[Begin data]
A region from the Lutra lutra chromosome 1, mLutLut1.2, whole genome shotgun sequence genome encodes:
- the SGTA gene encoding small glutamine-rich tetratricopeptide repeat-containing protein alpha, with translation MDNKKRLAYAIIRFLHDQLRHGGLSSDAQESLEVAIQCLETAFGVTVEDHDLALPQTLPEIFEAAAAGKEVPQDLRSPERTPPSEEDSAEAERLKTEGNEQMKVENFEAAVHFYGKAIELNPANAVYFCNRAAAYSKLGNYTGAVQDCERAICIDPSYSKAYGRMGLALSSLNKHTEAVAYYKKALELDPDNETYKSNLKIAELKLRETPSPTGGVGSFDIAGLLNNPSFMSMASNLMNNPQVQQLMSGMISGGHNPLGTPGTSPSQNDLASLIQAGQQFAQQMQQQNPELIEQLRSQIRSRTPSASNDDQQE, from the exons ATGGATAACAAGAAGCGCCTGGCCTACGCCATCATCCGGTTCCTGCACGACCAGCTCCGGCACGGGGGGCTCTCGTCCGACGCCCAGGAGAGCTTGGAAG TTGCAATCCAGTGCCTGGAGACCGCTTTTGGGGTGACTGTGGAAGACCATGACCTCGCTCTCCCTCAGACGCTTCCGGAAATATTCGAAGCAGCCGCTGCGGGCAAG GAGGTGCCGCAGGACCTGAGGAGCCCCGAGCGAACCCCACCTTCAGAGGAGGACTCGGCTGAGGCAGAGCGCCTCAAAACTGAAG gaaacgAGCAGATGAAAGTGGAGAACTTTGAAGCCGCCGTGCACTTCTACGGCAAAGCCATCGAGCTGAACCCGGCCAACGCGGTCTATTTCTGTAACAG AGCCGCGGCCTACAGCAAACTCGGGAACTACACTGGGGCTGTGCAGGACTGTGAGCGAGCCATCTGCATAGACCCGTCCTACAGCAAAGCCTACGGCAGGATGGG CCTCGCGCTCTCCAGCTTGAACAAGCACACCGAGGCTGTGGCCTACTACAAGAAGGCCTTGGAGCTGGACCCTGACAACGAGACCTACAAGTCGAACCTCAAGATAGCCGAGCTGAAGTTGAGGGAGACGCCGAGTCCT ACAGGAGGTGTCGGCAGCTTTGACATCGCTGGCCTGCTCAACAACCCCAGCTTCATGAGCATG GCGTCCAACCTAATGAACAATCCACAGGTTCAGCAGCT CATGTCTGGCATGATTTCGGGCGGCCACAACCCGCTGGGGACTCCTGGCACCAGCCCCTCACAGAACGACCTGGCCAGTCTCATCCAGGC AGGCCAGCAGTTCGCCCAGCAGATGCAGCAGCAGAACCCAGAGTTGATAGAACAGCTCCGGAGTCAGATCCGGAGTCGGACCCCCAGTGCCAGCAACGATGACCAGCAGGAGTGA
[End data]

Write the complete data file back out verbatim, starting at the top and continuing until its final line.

A region from the Lutra lutra chromosome 1, mLutLut1.2, whole genome shotgun sequence genome encodes:
- the SGTA gene encoding small glutamine-rich tetratricopeptide repeat-containing protein alpha, with translation MDNKKRLAYAIIRFLHDQLRHGGLSSDAQESLEVAIQCLETAFGVTVEDHDLALPQTLPEIFEAAAAGKEVPQDLRSPERTPPSEEDSAEAERLKTEGNEQMKVENFEAAVHFYGKAIELNPANAVYFCNRAAAYSKLGNYTGAVQDCERAICIDPSYSKAYGRMGLALSSLNKHTEAVAYYKKALELDPDNETYKSNLKIAELKLRETPSPTGGVGSFDIAGLLNNPSFMSMASNLMNNPQVQQLMSGMISGGHNPLGTPGTSPSQNDLASLIQAGQQFAQQMQQQNPELIEQLRSQIRSRTPSASNDDQQE, from the exons ATGGATAACAAGAAGCGCCTGGCCTACGCCATCATCCGGTTCCTGCACGACCAGCTCCGGCACGGGGGGCTCTCGTCCGACGCCCAGGAGAGCTTGGAAG TTGCAATCCAGTGCCTGGAGACCGCTTTTGGGGTGACTGTGGAAGACCATGACCTCGCTCTCCCTCAGACGCTTCCGGAAATATTCGAAGCAGCCGCTGCGGGCAAG GAGGTGCCGCAGGACCTGAGGAGCCCCGAGCGAACCCCACCTTCAGAGGAGGACTCGGCTGAGGCAGAGCGCCTCAAAACTGAAG gaaacgAGCAGATGAAAGTGGAGAACTTTGAAGCCGCCGTGCACTTCTACGGCAAAGCCATCGAGCTGAACCCGGCCAACGCGGTCTATTTCTGTAACAG AGCCGCGGCCTACAGCAAACTCGGGAACTACACTGGGGCTGTGCAGGACTGTGAGCGAGCCATCTGCATAGACCCGTCCTACAGCAAAGCCTACGGCAGGATGGG CCTCGCGCTCTCCAGCTTGAACAAGCACACCGAGGCTGTGGCCTACTACAAGAAGGCCTTGGAGCTGGACCCTGACAACGAGACCTACAAGTCGAACCTCAAGATAGCCGAGCTGAAGTTGAGGGAGACGCCGAGTCCT ACAGGAGGTGTCGGCAGCTTTGACATCGCTGGCCTGCTCAACAACCCCAGCTTCATGAGCATG GCGTCCAACCTAATGAACAATCCACAGGTTCAGCAGCT CATGTCTGGCATGATTTCGGGCGGCCACAACCCGCTGGGGACTCCTGGCACCAGCCCCTCACAGAACGACCTGGCCAGTCTCATCCAGGC AGGCCAGCAGTTCGCCCAGCAGATGCAGCAGCAGAACCCAGAGTTGATAGAACAGCTCCGGAGTCAGATCCGGAGTCGGACCCCCAGTGCCAGCAACGATGACCAGCAGGAGTGA